By Alex Tanzi
Wage growth is slowing down in the US economy as a whole — but not everywhere.
The gap between pay hikes across major American cities widened last quarter, according to data published Friday by the Bureau of Labor Statistics. The difference between the fastest and slowest increases in employment costs among 15 major metros rose to 4 percentage points, matching the highest figure of the pandemic period. It hasn’t been bigger since 2016.
Overall US employment costs for private industry rose in the second quarter at the slowest pace in two years, the BLS reported, reflecting a labor market that is gradually cooling.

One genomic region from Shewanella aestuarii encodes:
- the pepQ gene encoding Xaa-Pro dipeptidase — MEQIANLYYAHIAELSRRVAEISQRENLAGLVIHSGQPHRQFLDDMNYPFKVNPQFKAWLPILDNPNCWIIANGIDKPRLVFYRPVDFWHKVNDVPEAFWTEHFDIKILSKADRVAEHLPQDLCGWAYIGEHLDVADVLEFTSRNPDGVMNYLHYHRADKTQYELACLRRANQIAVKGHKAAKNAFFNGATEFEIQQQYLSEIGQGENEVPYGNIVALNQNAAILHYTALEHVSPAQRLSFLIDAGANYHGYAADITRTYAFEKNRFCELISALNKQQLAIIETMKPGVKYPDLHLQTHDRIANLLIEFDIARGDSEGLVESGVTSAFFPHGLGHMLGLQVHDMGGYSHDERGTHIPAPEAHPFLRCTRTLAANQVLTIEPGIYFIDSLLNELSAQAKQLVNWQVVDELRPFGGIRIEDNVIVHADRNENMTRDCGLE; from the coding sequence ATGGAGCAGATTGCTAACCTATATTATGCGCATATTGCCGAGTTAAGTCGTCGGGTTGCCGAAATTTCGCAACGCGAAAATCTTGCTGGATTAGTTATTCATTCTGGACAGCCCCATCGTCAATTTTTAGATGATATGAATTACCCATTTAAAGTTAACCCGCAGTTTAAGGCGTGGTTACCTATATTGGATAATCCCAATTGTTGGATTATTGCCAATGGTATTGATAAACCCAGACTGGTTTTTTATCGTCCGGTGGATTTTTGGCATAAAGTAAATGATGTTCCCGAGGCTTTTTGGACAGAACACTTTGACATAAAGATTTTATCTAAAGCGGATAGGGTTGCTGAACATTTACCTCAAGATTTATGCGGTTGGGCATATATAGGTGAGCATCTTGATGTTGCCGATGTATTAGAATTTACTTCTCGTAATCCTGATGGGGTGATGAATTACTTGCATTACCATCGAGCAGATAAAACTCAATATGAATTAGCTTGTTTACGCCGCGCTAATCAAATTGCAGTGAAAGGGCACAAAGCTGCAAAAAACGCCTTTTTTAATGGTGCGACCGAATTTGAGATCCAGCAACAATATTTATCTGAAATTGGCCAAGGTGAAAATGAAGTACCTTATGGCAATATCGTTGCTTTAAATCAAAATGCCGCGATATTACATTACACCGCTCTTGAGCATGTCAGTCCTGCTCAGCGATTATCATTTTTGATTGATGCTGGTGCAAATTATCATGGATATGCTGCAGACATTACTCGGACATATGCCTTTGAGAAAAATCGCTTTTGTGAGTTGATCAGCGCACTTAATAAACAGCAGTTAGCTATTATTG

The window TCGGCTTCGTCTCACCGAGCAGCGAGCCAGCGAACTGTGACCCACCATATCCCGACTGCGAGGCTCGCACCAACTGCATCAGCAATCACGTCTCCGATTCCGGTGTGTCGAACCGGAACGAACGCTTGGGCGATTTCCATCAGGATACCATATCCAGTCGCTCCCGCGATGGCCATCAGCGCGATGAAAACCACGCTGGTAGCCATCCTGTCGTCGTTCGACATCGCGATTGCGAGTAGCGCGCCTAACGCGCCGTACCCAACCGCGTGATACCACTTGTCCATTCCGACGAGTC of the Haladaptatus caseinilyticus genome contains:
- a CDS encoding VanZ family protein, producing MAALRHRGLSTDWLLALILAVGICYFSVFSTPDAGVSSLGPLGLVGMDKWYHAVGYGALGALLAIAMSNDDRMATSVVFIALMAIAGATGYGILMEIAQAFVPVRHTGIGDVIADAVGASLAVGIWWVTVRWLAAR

In Philadelphia, though, the 6.6% jump in employment costs from a year earlier was the biggest in data going back to 2006. At 5.7%, the Washington metro area matched last quarter’s record high.
Meanwhile in Houston, pay increased just 2.6% from last year. The city has ranked bottom among the 15 major cities for the past three quarters.
The second-lowest wage increases came in Minneapolis, at 4.1% — but workers there are at least getting ahead of the cost of living. The city reported an inflation rate of just 1.8% in May, the lowest for any major metro in the country.